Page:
Zimbabwe Power Company (ZPC) is on course to complete the Hwange Expansion Project by January 2022, with progress currently at 23,2 percent. This is contained in the company’s Third Quarter update released yesterday. “Despite the challenges being faced, the ZPC has been embarking on several efforts to increase power generation and we are currently working on Hwange Expansion Project, which shall provide the nation with an additional 600MW come January 2022,” said the firm. “The billion dollar project reached its first anniversary this quarter on August 1. Progress has been satisfactory and on schedule at 23,2 percent by the end of the third quarter.”
ZPC said some of the works being carried out include design reviews, construction of employee’s accommodation, Units 7 and 8 construction, project site clearance works by ZPC and preliminary transmission works. “ZPC is also focusing on the existing coal plants as a way to augment power generation and the re-powering of Bulawayo Power Station is going to be the first to be executed,” it said.
“The pre-qualification process for the EPC contractor was concluded during the quarter with two bidders being pre-qualified for the project. Preparation of tender documents for the project is currently in progress. “The company is also in the process of working on the 120MW Mutare Peaking/Emergency Plant, which was awarded by ZERA in July 2019. Contract negotiations for Feasibility Study Consultant and PPA initialising were done during the quarter and now we are awaiting contract signing and funding is now available for the first phase of the project.”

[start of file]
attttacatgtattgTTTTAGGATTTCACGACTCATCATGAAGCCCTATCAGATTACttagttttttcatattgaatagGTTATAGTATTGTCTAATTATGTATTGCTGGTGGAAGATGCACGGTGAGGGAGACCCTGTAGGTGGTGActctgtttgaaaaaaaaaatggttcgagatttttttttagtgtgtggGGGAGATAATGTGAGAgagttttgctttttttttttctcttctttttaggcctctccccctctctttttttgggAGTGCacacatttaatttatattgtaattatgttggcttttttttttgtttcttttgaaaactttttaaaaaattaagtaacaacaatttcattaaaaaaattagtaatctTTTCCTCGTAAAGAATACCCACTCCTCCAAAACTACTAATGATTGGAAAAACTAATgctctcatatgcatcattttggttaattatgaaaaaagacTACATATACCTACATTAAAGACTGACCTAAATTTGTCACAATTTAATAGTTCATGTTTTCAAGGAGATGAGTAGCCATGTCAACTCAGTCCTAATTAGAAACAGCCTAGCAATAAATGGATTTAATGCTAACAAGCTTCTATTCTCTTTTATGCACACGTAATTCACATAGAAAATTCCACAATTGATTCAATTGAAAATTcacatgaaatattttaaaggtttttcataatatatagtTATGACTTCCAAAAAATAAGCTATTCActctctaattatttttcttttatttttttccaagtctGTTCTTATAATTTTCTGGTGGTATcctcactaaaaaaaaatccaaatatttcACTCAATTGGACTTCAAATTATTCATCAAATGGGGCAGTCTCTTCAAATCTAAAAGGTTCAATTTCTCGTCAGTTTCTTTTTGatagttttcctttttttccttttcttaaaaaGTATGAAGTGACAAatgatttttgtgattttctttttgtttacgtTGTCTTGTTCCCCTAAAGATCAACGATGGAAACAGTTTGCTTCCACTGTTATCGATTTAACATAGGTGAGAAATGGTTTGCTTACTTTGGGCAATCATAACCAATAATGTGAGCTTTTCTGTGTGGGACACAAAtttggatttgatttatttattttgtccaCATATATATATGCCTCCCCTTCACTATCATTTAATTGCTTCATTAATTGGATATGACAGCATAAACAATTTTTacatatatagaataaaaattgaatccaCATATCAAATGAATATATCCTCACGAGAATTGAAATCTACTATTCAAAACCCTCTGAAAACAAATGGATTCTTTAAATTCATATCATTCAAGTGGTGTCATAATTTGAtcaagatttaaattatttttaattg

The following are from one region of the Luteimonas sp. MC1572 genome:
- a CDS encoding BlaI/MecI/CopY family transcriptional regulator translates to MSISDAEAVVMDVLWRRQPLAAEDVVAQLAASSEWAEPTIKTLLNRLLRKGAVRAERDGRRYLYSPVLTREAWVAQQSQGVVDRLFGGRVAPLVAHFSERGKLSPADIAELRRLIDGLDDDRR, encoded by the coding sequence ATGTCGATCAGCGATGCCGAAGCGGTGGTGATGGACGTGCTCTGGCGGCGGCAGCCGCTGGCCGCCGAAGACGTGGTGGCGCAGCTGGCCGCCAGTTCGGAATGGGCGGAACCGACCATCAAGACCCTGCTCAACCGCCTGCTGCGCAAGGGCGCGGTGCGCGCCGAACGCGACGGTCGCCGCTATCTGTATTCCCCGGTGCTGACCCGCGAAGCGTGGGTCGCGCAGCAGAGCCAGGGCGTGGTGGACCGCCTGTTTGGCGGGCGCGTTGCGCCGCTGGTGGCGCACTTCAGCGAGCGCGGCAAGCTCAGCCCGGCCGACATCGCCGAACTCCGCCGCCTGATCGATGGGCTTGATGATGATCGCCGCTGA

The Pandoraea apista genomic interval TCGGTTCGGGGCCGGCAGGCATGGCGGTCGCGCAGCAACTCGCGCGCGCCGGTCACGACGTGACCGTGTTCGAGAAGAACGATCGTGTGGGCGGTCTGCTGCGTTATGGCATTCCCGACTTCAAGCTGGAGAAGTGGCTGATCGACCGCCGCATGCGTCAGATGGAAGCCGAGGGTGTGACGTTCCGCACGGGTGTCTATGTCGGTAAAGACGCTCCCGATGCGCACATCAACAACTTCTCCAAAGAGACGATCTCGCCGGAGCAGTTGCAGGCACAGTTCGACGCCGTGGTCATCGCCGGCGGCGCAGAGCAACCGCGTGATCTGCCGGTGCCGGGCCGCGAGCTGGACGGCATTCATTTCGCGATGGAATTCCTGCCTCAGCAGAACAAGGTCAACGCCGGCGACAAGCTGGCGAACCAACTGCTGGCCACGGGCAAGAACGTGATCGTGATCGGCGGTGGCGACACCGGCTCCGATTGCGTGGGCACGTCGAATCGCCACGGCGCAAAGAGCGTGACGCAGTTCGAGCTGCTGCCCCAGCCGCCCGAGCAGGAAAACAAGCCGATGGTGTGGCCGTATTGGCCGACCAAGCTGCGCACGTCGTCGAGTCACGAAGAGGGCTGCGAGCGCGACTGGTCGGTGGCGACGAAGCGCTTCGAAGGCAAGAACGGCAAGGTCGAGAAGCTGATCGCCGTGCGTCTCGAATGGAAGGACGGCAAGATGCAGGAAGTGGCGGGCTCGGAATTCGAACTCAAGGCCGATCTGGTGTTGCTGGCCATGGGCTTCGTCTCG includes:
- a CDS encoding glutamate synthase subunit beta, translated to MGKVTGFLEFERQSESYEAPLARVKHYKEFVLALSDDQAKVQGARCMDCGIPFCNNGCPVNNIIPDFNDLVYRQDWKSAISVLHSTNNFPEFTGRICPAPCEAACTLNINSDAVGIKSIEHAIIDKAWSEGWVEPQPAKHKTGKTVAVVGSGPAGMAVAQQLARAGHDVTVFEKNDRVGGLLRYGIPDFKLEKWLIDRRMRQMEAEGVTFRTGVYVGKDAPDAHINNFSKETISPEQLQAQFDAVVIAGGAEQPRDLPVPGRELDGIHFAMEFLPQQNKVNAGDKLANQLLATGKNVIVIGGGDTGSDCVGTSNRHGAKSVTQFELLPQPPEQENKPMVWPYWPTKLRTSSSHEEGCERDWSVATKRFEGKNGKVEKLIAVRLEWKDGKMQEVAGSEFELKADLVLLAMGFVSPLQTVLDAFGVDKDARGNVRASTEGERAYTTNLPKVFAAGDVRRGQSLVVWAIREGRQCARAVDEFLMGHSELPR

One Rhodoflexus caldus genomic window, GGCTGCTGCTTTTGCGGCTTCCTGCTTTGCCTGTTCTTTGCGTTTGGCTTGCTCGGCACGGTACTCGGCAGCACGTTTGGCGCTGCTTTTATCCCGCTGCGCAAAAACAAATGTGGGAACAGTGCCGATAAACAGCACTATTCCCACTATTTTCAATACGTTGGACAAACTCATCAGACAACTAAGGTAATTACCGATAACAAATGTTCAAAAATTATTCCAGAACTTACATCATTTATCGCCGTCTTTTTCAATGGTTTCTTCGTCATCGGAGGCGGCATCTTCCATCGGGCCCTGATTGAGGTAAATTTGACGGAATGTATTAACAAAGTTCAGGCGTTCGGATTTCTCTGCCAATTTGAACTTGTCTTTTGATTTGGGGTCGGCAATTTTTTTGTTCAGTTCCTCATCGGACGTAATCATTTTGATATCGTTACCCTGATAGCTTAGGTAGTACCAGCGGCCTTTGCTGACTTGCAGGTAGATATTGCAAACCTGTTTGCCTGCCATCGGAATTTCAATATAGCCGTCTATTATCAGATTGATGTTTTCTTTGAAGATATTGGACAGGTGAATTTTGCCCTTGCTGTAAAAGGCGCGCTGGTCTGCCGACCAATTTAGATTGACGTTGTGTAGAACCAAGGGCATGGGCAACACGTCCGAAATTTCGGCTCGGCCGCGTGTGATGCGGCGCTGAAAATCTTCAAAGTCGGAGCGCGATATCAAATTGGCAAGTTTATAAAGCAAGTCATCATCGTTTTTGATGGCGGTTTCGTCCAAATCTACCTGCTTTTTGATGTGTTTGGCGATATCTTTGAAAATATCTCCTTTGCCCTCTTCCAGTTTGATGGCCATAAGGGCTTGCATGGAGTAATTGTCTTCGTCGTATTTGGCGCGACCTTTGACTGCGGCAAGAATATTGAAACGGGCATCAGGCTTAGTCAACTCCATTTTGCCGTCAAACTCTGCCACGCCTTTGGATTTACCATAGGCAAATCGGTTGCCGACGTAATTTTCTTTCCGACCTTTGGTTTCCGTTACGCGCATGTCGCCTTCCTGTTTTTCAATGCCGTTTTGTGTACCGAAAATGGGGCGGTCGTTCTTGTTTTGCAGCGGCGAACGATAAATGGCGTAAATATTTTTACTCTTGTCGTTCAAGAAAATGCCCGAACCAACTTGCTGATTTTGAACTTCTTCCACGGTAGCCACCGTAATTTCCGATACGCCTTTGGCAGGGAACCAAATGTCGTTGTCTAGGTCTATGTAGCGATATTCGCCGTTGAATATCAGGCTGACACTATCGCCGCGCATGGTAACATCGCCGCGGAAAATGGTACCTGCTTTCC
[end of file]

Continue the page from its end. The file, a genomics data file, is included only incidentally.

The firm acknowledged that the prevailing situation in the country had affected power generation.
“Our stations sent out a total of 1 505, 44GWh of energy, thereby missing the quarterly target which was set at 2,355,61 GWh by 39,09 percent,” it said. “This output is 67,48 percent below the output for the same period in 2018. For the year to date, ZPC has managed to send out 6219,28 GWh and this represents a negative variance of 9,08 percent.”
ZPC attributed the lower power generation levels to breakdowns experienced at Hwange Unit 6 and low water levels at Kariba.